Facebook is back up for some people, but WhatsApp and Instagram continue to be down in a that has lasted more than six hours on Monday, disrupting communications for the company’s roughly 3 billion users.
The three social networks — all owned by Facebook — started having issues around 11:40 a.m. ET, according to Down Detector, a crowdsourced website that tracks online outages.
The company acknowledged that it was having issues shortly after noon ET, saying in a tweet from its WhatsApp account that it’s “working to get things back to normal and will send an update here as soon as possible.” Similar messages were shared on the Twitter accounts for Facebook and Facebook Messenger.
Hours later, Facebook CTO Mike Schroepfer said in a tweet that the company was “experiencing networking issues” and working as fast as possible “debug and restore” its services.
The outage — and the resulting reaction on Twitter — underscores both our dependency on the social networks and the love-hate relationship they inspire. Being unable to post on Facebook or Instagram elicited equal parts frustration and relief, with some relishing the break from being constantly connected to our digital lives. Ironically, it’s those very social media platforms that allow us to express our collectively mixed feelings about the situation.
Outages are nothing new in the online world, and services often go offline or experience slowdowns. Facebook’s outage on Monday, however, was unusual in that it struck a suite of the company’s products, including its central site and WhatsApp, an encrypted messaging service used widely around the world. Facebook is deeply enmeshed in global infrastructure and the outage disrupted communications for the company’s billions of users. The website and its services are used for everything from casual chatting to business transactions.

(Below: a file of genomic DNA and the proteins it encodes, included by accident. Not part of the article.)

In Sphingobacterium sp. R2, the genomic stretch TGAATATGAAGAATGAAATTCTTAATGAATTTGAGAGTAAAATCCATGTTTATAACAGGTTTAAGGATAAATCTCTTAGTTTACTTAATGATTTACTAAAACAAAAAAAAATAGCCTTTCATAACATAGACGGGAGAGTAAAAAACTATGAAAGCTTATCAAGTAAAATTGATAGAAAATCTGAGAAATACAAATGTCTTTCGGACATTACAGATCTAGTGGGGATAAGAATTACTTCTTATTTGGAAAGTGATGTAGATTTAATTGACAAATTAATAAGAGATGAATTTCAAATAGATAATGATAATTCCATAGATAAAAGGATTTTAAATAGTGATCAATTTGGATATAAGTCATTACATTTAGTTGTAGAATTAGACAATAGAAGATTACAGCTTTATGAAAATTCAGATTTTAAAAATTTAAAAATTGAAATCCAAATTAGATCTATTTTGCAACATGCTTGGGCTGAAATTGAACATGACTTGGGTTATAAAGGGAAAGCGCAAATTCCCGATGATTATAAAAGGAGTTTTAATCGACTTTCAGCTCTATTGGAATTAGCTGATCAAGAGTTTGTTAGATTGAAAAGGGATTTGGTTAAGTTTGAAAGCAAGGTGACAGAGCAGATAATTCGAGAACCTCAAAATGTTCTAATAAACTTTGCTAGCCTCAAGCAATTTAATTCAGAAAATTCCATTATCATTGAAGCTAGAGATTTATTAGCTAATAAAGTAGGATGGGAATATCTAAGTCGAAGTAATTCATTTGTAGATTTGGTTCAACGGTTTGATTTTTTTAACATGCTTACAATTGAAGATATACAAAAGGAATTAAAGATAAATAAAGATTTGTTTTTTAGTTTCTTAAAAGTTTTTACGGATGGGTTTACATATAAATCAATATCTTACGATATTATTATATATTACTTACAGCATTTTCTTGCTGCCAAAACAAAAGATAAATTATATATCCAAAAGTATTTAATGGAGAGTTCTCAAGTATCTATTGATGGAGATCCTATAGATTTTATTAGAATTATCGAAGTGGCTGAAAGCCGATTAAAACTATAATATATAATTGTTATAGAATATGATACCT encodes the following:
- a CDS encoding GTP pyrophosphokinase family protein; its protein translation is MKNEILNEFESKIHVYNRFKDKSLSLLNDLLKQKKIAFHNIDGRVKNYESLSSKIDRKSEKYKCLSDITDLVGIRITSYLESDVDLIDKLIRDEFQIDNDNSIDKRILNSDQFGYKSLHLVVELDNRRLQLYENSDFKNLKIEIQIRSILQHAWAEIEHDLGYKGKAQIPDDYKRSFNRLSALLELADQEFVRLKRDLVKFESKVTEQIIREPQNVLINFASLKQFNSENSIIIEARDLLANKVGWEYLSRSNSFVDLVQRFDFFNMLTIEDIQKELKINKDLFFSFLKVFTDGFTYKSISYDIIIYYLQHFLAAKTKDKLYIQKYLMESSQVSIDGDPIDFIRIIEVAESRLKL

It’s not immediately clear what caused the issue for the three properties. Security expert Brian Krebs said it appears to be a DNS related-issue, adding that something “caused the company to revoke key digital records that tell computers and other Internet-enabled devices how to find these destinations online.”
In addition to Facebook’s services and apps being down, some of the company’s internal tools were also reportedly impacted by the outage. Instagram CEO Adam Mosseri said in a tweet that it felt like a “snow day.”
The Facebook outage appears to have caused a headache for Twitter, as well, with more people heading there after finding Facebook down.
“Sometimes more people than usual use Twitter,” Twitter tweeted Monday afternoon. “We prepare for these moments, but today things didn’t go exactly as planned.”
The outage creates another headache for Facebook, which is battling a massive public relations nightmare in the wake of a whistleblower’s allegations that the social network is aware of harm that content on its services causes. The allegations were detailed in a series of stories published by The Wall Street Journal based on research leaked by the whistleblower that said the company ignored research about how Instagram can harm teen girls and that an algorithm change made users angrier.
“Facebook, over and over again, chose to optimize for its own interests, like making more money,” she told 60 Minutes’ Scott Pelley.
As is often the case with outages, users flocked to other social networks to complain and also revel in the Facebook outage. Instagram and Facebook quickly became the top trending topic on Twitter in the US, and dominated other locations around the world as well. Twitter even got in on the joke, with the company’s official account tweeting, “Hello literally everyone,” and CEO Jack Dorsey asking “how much?” in response to tweets suggesting Facebook’s domain was for sale.
CNET has reached out to Facebook for additional comment and we’ll update when we hear back.
CNET’s Carrie Mihalcik contributed to this report.